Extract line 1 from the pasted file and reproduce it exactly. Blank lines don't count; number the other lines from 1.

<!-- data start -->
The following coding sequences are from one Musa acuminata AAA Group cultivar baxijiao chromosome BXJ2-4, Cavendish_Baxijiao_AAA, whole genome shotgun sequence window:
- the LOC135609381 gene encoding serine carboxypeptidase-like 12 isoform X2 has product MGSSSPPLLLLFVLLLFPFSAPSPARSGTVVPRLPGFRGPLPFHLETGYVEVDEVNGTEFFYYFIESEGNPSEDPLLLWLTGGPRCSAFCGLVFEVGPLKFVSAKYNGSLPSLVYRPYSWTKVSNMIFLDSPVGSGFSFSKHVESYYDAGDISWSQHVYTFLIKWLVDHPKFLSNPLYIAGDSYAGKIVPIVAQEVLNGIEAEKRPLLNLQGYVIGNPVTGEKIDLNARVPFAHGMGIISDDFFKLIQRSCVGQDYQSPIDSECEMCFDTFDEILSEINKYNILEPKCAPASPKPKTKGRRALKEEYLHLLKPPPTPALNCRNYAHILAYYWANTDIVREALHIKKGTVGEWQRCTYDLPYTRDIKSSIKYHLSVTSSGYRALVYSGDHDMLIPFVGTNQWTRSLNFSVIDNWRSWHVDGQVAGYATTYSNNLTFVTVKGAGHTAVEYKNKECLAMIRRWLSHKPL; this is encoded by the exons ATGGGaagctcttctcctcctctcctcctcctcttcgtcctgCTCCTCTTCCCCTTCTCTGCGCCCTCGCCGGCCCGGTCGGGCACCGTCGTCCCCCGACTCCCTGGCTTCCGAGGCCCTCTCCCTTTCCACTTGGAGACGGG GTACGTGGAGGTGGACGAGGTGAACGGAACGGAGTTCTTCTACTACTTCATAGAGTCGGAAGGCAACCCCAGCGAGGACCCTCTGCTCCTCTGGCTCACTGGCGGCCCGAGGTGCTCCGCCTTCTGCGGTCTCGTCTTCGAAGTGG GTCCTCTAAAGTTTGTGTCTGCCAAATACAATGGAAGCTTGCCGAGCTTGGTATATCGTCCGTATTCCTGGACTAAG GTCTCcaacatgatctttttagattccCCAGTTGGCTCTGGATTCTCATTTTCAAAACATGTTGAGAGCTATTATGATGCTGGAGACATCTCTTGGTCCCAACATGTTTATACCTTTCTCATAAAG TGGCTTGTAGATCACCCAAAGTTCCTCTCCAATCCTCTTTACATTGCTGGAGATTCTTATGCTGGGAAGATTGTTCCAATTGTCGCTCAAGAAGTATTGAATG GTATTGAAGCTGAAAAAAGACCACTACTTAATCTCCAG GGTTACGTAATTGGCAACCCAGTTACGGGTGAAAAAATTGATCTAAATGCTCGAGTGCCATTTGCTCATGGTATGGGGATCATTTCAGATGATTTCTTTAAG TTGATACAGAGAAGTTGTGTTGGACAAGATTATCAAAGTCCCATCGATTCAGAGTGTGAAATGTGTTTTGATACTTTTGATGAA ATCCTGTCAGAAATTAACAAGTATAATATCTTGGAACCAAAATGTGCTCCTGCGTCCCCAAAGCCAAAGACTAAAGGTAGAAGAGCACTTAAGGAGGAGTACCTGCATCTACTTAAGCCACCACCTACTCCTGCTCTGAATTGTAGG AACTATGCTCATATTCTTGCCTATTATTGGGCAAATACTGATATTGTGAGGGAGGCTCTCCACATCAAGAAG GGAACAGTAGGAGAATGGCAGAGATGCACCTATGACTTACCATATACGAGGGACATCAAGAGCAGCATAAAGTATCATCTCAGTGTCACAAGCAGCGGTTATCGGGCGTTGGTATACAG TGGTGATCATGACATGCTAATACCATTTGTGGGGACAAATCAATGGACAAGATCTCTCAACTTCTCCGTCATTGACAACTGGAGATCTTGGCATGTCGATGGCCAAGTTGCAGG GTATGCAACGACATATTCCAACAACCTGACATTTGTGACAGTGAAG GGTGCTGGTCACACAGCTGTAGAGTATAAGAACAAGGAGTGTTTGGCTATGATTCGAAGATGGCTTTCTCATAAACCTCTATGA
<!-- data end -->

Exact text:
The following coding sequences are from one Musa acuminata AAA Group cultivar baxijiao chromosome BXJ2-4, Cavendish_Baxijiao_AAA, whole genome shotgun sequence window: